North Atlantic garbage patch
The North Atlantic garbage patch is an area of man-made marine debris found floating within the North Atlantic Gyre, originally documented in 1972. The patch is estimated to be hundreds of kilometers across in size, with a density of over 200,000 pieces of debris per square kilometer (one piece per five square metres, on average). The debris zone shifts by as much as 1,600 km (990 mi) north and south seasonally, and drifts even farther south during the El Niño-Southern Oscillation, according to the NOAA.
To study the scale of the marine debris accumulation in the area, the Sea Education Association (SEA) has been doing extensive research on the Atlantic Garbage Patch. Nearly 700,000 students from the SEA semester program have been dragging 6,100 fine-mesh nets through the Atlantic over 23 years. The gyre in the North Atlantic Ocean contains plastic marine pollution in a pattern and amount similar to what has been found in the Great Pacific Garbage Patch. Nikolai Maximenko of the University of Hawaii in Honolulu has been conducting research on the currents carrying the trash between Hawaii, the Great Pacific Garbage Patch, and gyres in the Atlantic.
Effect on wildlife and humans
While eating their normal source of food, plastic ingestion can be unavoidable to wildlife, and several specimens have been found dead with copious amounts of indigestible trash in their bodies. Wildlife killed by ingestion of plastic that do not wash up on shore ultimately decompose in the ocean, re-releasing the plastics into the ecosystem to be consumed again. Although the patch is barely visible from overhead, as much as 70% of the trash is estimated to be on the ocean floor, where Microplastics only millimeters wide impact sealife at nearly every level of the food chain. The plastics also carry hazardous microbes not commonly found in the environment, furthering their toxic effect on marine wildlife. Humans eventually consume sea life, ingesting the same toxins and plastics consumed by the wildlife.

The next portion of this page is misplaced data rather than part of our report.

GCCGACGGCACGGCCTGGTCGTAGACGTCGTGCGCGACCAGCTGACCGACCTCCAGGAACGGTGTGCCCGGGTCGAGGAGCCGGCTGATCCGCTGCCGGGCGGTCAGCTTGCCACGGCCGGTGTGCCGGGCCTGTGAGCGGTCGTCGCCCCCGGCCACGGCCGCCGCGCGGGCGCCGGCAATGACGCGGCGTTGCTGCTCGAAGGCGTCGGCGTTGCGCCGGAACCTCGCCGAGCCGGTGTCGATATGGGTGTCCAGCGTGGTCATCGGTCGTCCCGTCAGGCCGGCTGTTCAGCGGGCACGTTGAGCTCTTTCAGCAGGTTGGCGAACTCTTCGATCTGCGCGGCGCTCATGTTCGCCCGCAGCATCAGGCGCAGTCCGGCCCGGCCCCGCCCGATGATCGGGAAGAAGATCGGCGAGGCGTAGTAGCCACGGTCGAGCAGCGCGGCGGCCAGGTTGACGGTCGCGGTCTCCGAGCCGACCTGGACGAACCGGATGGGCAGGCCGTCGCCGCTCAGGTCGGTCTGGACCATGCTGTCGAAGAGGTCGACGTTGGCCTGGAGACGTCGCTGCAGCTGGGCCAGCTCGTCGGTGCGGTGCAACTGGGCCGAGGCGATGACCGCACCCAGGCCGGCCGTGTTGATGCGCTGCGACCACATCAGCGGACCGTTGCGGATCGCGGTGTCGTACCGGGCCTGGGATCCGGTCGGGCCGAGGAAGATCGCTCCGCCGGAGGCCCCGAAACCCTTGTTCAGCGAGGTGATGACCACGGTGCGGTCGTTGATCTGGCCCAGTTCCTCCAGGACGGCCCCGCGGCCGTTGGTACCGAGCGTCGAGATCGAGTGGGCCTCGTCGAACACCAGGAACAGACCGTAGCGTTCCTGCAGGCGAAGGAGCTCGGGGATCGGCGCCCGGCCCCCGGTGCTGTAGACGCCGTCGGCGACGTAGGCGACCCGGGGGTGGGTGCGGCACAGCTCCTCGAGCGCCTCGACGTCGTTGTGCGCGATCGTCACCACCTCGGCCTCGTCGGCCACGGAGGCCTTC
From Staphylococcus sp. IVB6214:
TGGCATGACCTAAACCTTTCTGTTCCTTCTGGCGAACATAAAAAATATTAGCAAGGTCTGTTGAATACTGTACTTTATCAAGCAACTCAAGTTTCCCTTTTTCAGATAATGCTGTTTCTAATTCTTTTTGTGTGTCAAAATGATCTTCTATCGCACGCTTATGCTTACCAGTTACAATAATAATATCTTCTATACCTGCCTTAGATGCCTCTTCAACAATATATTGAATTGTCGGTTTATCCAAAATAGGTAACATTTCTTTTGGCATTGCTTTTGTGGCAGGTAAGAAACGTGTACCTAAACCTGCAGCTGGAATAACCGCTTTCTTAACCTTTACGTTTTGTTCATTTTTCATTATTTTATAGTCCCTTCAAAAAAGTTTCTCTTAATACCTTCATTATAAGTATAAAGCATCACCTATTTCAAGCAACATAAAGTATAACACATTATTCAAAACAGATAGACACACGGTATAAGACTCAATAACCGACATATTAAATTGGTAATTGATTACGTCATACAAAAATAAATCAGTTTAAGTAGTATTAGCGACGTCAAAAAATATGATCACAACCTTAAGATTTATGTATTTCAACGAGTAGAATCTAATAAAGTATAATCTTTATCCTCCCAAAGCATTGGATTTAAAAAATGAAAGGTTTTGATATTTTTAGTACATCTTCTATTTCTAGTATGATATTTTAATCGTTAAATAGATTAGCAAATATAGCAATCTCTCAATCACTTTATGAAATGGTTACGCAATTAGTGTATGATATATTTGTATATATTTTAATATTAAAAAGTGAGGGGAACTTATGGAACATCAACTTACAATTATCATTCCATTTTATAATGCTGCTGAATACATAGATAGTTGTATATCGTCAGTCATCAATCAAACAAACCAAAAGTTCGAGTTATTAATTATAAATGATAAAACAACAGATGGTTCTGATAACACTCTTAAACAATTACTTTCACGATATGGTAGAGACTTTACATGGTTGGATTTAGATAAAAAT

Awareness and clean-up efforts
On 11 April 2013 in order to create awareness, artist Maria Cristina Finucci founded The Garbage Patch State at UNESCO –Paris in front of Director General Irina Bokova . The federally recognized Garbage Patch State was the first of a series of events under the patronage of UNESCO and of Italian Ministry of the Environment, sparking a series of art exhibits across the world used to bring attention to the size and severity of the garbage patches and incite awareness and action. Because so much of the plastic has deteriorated to a small size, major clean up efforts have been deemed "impossible... without also removing the sea organisms."  Dutch inventor Boyan Slat and his nonprofit organization The Ocean Cleanup have been developing technology to clean the oceans of plastic by herding larger pieces together for more efficient removal. Cleanup is planned to start in the Great Pacific Garbage Patch first, and eventually move around to the other patches across the globe.
- Ecosystem of the North Pacific Subtropical Gyre
- Great Pacific garbage patch
- Indian Ocean garbage patch
- Sargasso Sea
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